Cover versions[edit]

A cover version performed by WaveGroup Sound was featured in the video game Guitar Hero as one of five tracks in its sixth and highest difficulty tier, referred to in-game as "Face Melters".[21]

The band Phish has played the song live 92 times over their career. [22]

Chart performance[edit]

Chart (1973) Peak
Australia (Kent Music Report)[23] 19
Canadian Singles Chart[24] 1
West German Singles Chart[25] 39
Mexican Singles Chart[26] 10
UK Singles Chart[27] 18
Billboard Hot 100 (US)[28] 1

Year-end charts[edit]

Chart (1973) Rank
Canada [29] 22


Region Certification Certified units/sales
United States (RIAA)[3] Gold 1,000,000^

^ Shipments figures based on certification alone.


  1. ^ "Item Display - RPM - Library and Archives Canada". Collectionscanada.gc.ca. Retrieved 2016-10-08.
  2. ^ Dafydd Rees & Luke Crampton, Rock Movers & Shakers, 1991 Billboard Books, ISBN 978-0874366617
  3. ^ a b "American single certifications – Edgar Winter Group – Frankenstein". Recording Industry Association of America. Retrieved August 1, 2023.
  4. ^ a b Corbett, John (2019). Pick Up the Pieces: Excursions in Seventies Music. University of Chicago Press. p. 122. ISBN 9780226604732.
  5. ^ synthhead (2010-05-08). "The Story Of Edgar Winter's Frankenstein – Synthtopia". Synthtopia.com. Retrieved 2016-10-08.
  6. ^ Morse, Tim. Classic Rock Stories: The Stories Behind the Greatest Songs of All Time, 1998.
  7. ^ The Old Grey Whistle Test (DVD). Warner Home Video. 2003.
  8. ^ "Hits of the Week" (PDF). Record World. March 17, 1973. p. 1. Retrieved 2023-03-23.
  9. ^ "The Twenty-Five Best Rock Instrumentals | Rolling Stone". Rolling Stone. 2013-08-03. Archived from the original on 2013-08-03. Retrieved 2018-11-25.
  10. ^ Keyboard Magazine, November 01, 2008, p. 19
  11. ^ Boone, Brian (2011). I Love Rock 'n' Roll (Except When I Hate It): Extremely Important Stuff About the Songs and Bands You Love, Hate, Love to Hate , and Hate to Love. Penguin. p. 39. ISBN 978-1-101517-314.
  12. ^ Apter, Jeff (2009). The Dave Grohl Story. Omnibus Press. p. 24. ISBN 978-0-85712-021-2.
  13. ^ Bonomo, Joe (2017). Field Recordings from the Inside: Essays. Soft Skull Press. p. 72. ISBN 978-1-593766-702.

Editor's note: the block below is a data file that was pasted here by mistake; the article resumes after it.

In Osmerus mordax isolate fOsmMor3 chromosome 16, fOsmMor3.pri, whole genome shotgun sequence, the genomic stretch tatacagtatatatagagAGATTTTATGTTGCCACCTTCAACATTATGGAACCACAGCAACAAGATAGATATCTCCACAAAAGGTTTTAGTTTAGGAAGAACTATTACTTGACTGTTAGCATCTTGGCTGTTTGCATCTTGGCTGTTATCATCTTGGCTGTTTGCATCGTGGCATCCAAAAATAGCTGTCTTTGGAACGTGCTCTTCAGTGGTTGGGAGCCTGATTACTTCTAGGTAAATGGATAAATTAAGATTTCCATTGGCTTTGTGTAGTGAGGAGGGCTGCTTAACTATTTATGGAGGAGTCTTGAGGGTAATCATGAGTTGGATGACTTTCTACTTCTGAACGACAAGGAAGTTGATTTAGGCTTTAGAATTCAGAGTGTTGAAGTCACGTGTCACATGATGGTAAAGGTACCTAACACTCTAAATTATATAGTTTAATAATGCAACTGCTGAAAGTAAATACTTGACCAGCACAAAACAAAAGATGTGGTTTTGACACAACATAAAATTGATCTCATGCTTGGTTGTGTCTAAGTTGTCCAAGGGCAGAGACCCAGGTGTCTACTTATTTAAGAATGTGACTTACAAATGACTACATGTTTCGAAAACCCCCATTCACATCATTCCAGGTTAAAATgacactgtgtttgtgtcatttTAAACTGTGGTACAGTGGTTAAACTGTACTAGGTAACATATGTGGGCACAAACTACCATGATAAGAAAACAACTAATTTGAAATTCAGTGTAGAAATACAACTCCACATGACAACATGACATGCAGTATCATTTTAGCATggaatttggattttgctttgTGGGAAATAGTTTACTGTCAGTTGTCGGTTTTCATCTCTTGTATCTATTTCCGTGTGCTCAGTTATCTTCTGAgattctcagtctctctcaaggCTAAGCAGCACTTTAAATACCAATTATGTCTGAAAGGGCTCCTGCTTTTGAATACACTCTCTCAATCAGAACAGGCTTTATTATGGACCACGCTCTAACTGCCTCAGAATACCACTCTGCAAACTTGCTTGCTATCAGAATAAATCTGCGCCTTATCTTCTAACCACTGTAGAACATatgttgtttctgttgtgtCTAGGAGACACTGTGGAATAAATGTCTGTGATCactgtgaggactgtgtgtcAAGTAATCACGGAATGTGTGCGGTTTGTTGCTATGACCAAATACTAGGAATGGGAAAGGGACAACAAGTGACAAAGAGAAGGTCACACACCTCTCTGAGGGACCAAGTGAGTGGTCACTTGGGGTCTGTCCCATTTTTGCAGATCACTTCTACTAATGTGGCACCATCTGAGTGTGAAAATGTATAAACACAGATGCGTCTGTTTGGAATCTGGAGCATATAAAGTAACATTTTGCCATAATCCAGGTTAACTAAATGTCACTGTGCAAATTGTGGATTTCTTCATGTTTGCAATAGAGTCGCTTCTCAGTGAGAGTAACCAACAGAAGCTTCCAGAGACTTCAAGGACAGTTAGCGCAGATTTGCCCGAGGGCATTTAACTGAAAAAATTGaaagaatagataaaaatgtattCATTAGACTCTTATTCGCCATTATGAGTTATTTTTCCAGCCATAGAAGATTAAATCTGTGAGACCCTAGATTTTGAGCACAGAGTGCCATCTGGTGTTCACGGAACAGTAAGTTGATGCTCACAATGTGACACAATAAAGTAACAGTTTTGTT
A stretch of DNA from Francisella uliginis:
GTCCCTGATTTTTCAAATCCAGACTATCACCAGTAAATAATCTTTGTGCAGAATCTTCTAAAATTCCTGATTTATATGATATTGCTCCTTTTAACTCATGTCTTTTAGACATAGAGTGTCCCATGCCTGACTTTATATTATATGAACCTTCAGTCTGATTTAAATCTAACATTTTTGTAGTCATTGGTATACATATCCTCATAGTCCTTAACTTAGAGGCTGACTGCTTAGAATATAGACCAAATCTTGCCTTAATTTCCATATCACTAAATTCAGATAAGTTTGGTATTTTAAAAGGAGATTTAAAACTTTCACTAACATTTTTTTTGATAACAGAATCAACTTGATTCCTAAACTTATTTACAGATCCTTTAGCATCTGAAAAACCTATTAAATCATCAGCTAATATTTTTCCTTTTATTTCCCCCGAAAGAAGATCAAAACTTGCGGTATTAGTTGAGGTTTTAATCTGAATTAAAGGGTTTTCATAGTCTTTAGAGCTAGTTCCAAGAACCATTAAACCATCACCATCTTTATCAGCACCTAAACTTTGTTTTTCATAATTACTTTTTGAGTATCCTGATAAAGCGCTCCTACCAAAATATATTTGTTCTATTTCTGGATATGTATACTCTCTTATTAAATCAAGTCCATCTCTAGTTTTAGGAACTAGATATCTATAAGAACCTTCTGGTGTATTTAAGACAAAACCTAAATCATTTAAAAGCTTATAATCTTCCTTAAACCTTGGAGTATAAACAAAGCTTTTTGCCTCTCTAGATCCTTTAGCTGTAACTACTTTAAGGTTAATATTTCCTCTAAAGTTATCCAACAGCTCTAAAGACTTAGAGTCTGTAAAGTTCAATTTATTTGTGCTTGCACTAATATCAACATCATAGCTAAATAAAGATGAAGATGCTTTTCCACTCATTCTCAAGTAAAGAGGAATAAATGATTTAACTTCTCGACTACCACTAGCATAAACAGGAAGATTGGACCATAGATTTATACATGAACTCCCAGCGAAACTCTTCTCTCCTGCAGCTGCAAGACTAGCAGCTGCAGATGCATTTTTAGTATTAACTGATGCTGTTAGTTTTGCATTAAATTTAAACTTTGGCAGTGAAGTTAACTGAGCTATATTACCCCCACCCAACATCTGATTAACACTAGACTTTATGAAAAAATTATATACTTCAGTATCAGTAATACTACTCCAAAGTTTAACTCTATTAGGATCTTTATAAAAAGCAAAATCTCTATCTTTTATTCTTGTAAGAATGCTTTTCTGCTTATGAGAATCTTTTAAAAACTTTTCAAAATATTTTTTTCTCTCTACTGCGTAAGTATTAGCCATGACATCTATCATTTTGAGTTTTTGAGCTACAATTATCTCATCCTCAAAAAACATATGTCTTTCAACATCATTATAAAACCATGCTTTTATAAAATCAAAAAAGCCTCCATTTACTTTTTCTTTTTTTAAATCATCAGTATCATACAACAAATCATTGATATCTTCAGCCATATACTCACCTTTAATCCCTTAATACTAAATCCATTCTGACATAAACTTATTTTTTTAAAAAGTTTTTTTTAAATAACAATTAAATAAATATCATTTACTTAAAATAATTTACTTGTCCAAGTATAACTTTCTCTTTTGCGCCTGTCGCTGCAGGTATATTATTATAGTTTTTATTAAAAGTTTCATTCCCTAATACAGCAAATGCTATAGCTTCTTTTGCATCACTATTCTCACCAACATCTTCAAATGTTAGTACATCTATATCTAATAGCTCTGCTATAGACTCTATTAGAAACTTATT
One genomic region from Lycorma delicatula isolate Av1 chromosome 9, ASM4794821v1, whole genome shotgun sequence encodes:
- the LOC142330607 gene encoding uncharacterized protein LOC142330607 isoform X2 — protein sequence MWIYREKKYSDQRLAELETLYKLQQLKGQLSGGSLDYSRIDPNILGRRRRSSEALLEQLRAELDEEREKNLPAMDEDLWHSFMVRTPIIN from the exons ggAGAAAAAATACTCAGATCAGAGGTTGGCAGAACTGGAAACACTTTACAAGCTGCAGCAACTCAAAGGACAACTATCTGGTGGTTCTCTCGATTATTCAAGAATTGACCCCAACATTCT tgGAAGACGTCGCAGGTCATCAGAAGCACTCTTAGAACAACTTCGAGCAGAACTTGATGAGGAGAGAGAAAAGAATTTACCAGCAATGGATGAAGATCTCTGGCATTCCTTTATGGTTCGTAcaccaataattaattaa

14. ^ Breihan, Tom (November 15, 2022). "Bon Jovi - "You Give Love a Bad Name". The Number Ones: Twenty Chart-Topping Hits That Reveal the History of Pop Music. New York: Hachette Book Group. p. 176.
  15. ^ Prown, Pete; Newquist, Harvey P. (1997). Legends of Rock Guitar: The Essential Reference of Rock's Greatest Guitarists. Hal Leonard Corporation. p. 78. ISBN 978-0-793540-426.
  16. ^ "Edgar Winter - Frankenstein 1984". Discogs. 1983.
  17. ^ "Billboard" (PDF). Worldradiohistory.com. 1983-11-19. Retrieved 2023-05-22.
  18. ^ "Welcome to JAM Magazine". jammagazine.com.
  19. ^ "Music Aficionado - For People Who Appreciate Great Music". Music Aficionado. Retrieved October 21, 2017.
  20. ^ "Frankenstein - The Edgar Winter Group - September 3, 1974". Retrieved October 21, 2017.
  21. ^ Chalk, Andy (2007-10-17). "WaveGroup Announces The Guitar Hero Recordings". The Escapist. Archived from the original on 2009-07-11. Retrieved 2020-12-01.
  22. ^ "Phish Frankenstein".
  23. ^ Kent, David (1993). Australian Chart Book 1970–1992 (illustrated ed.). St Ives, N.S.W.: Australian Chart Book. p. 341. ISBN 0-646-11917-6.
  24. ^ "RPM100 Singles". RPM (magazine). 17 July 2013. Retrieved March 29, 2018.
  25. ^ "Edgar Winter - Frankenstein (song)". Offizeielle Deutsche Charts. Retrieved April 16, 2018.
  26. ^ Billboard - Mexico. Billboard Magazine. 1973-07-14. p. 60. Retrieved March 29, 2018. edgar winter frankenstein mexico billboard.
  27. ^ "Edgar Winter Group". Official Charts. Retrieved March 29, 2018.
  28. ^ "Edgar Winter - Frankenstein". Billboard Magazine. Retrieved March 29, 2018.
  29. ^ "RPM Top 100 Singles of 1973" (PDF). Collectionscanada.gc.ca. December 29, 1973.

External links[edit]